By Michael Heinrich
The holidays are almost here and for office workers, it’s a time to celebrate their successes and hard work, whether at the annual company gathering, through festive lunches with co-workers and clients, off site events and more. But “the most wonderful time of the year” also brings with it a lot of opportunities to overindulge… in treats in the break room, overflowing party buffets, and a cocktail (or two) after work.
According to a study published by Cornell University in the New England Journal of Medicine, most people gain an average of 1.3 pounds between Thanksgiving and New Years and the extra weight can take more than five months to lose. But this doesn’t have to be a given. Here are five tips for helping employees at your facility stay healthy over the holidays, so that they don’t have to make weight loss their #1 resolution in the New Year:
- Deprivation doesn’t work. People don’t like to be told that they can’t have something – in fact, depriving people of certain types of foods can have the effect of making them want them more, setting up a “scarcity mindset.” As dietician and nutritionist Alissa Rumsey wrote in a January 2018 column in U.S. News and World Report, “The more you try not to eat certain foods, the more likely you are to overeat once you have access to them, since you don’t know when you’ll be able to have them again.” If people feel like cookies or candy are usually an office no-no, psychology suggests that they’ll find it even harder to resist when that box of chocolates arrives from a client or a co-worker brings in brownies. Rather than “banning” bad choices, offices would do better to instead focus on making healthy (but also delicious!) choices abundantly available. Adding good foods instead taking away not-so-healthy treats is a better approach.
- If you build it, they will come. Increasingly, more and more organizations are offering food and beverages as a benefit – perks like snacks and catering services help attract and retain talent. This presents the perfect opportunity to also improve health and well-being at the office, both during the holidays and throughout the year. When organizations provide more nutritious options – either subsidized or free – people are more likely to change eating habits for the better. Something as simple as offering flavored or bubble water in addition to soda or stocking the kitchen with fresh fruits, nuts, hummus, and veggies can go a long way towards transitioning employees away from high-sugar and high-carb choices.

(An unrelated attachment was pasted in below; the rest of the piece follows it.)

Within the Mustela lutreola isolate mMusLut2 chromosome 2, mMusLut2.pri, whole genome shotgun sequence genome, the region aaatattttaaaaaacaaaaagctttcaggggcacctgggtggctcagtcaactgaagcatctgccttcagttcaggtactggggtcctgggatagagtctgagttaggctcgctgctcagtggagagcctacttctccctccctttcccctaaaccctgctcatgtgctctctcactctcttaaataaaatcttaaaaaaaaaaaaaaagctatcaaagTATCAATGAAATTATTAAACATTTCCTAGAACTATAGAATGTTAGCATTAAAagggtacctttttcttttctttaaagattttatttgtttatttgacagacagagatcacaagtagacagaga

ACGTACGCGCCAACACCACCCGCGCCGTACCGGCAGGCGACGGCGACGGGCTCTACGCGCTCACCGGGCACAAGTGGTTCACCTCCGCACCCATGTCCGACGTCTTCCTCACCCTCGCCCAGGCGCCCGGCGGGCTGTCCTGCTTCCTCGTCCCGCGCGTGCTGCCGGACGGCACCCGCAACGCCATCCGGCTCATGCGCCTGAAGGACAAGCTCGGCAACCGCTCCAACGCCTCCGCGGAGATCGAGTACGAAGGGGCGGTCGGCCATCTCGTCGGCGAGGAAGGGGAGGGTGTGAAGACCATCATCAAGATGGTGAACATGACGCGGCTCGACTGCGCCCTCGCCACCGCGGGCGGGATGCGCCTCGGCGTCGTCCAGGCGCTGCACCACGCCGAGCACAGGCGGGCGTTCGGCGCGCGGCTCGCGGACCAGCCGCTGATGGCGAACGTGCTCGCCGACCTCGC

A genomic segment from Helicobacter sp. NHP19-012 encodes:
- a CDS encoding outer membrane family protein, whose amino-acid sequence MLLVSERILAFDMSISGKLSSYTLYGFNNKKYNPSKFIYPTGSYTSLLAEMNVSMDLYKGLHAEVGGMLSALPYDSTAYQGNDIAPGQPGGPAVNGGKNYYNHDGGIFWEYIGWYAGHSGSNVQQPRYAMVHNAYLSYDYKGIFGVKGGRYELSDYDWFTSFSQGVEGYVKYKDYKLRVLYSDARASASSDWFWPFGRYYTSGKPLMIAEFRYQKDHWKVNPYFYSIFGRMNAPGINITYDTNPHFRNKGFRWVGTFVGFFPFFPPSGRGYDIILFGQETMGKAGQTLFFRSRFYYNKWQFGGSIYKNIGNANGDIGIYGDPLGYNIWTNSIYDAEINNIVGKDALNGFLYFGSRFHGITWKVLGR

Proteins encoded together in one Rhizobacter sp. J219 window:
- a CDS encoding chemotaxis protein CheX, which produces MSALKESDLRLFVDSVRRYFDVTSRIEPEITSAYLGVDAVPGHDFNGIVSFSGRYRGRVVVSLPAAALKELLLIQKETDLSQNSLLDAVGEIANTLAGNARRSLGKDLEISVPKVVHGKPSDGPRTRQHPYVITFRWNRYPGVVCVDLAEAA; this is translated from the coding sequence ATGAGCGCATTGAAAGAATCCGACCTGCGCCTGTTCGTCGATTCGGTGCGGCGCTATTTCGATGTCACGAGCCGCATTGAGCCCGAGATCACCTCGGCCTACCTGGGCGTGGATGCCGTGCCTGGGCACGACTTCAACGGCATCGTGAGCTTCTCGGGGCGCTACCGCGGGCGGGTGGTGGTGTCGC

- Encourage mindfulness. The holidays can be a stressful, emotional time of year for your employees. And when people are stressed, in a rush, or just tired and in need of an energy boost, it’s not unusual for them to head to the kitchen or vending machine for a break. The problem is that quick pick-me-ups like sodas and candy don’t last long – the resulting sugar-crash can leave people feeling even worse in the long run. Encouraging calming, mindful practices like meditation at work can really help people re-set and center themselves so that they are better prepared to make good choices. One habit that’s easy (and works!) is meditative breathing. Remind employees to take a few calming breaths before they take a break and ask themselves: “What do I really need at this moment?” Instead of food, perhaps the real answer is a walk around the block for fresh air, a few minutes to socialize or brainstorm with a co-worker or perhaps just a drink of water. (Sometimes dehydration is the cause of the munchies rather than an actual need for calories, and drinking enough water is also linked to decreases in rates of cancer.)